Review: Castlevania Legends
Castlevania Legends takes place in the year 1450, many years after Leon Belmont first encountered Dracula. A long descendant of Leon, Sonia, lives on and as Dracula rises and begins covering the land in darkness, she steps up to defend against it.
This title is a bit different than the others. All of the basics are here; side-scrolling gameplay, whips, bats, etc., but there are some interesting differences to note. On several occasions Sonia will find herself in a trap that requires her to vanquish all enemies before proceeding once more. It was an interesting concept, but ultimately proved to be more of a nuisance than add to the depth of the game. Aside from that, the mechanics are generally the same. Stiff movements require perfect timing and execution to survive this journey as it does in all of the classic Castlevania titles. I found myself falling into pits, getting knocked off of chains, and -with an ill-timed jump- lost in the middle of a few bad guys where I met my untimely fate. While the mechanics of early Castlevanias can be extremely frustrating, this game cannot be judged on that -as for the time of its release, they worked just fine and it is a Gameboy title.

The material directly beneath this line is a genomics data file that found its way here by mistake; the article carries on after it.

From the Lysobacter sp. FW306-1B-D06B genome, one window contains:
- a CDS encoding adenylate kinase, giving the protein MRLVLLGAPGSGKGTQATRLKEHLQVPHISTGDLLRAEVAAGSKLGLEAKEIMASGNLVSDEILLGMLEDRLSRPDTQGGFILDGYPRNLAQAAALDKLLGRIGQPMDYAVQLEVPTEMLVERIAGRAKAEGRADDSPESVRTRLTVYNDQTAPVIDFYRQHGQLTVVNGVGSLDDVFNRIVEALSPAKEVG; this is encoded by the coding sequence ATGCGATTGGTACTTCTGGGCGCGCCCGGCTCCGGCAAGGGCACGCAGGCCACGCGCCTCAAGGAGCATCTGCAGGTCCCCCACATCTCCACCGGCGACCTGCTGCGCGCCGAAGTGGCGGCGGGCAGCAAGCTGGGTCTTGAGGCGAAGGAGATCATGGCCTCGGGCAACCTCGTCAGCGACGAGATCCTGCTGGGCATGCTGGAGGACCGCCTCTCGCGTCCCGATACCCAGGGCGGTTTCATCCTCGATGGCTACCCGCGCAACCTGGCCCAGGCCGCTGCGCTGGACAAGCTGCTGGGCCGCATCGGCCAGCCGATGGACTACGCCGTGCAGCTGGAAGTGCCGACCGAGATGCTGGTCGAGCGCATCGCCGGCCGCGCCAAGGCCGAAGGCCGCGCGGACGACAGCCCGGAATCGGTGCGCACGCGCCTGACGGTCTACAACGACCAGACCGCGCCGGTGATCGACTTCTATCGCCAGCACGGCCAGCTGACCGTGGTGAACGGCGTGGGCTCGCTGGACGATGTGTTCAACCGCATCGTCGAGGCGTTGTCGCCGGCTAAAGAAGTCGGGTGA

Enemies in this game also differ from those you might normally see in any other title of the series. Yes there are bats and skull statues, but there are also some very unimaginative apparitions floating around randomly. While ghosts aren’t new to the series, the sprites used in this game are a little off-the-wall and don’t seem to hold the same quality as those before. We also encounter chain-climbing lizards that spit fireballs at us at inopportune times or appear above us as we ascend a chain. Believe me when I say they get very annoying. Along with different enemies come bosses that differ as well. One notable boss however is none other than Alucard, son of Dracula and dear friend of Sonia Belmont.
Another aspect of this game that should be mentioned is the music. However many anthems and memorable melodies from the series there may be, none have come from this game. That’s not to say the music is terrible, because it’s not, but it doesn’t hold the same groove as in even the first title. The songs have many layers and are elegant in nature, but ultimately fall short of Castlevania quality.
While this title isn’t ground-breaking or even a major improvement from its predecessors, it is still a fun game that keeps you entertained -and annoyed. The graphics for the game fit nicely on the Gameboy and you can tell the designers took some pride in their work to create nice environments and, for the most part, intricate enemies. For all of its standard qualities comes an interesting ending that I will not give away. Play the game if you’re a fan of old-school games and are in need of a little classic frustration that only old Castlevania titles can deliver. It’s not the best game in the series, but it isn’t the worst either. Sonia Belmont is a worthy protagonist.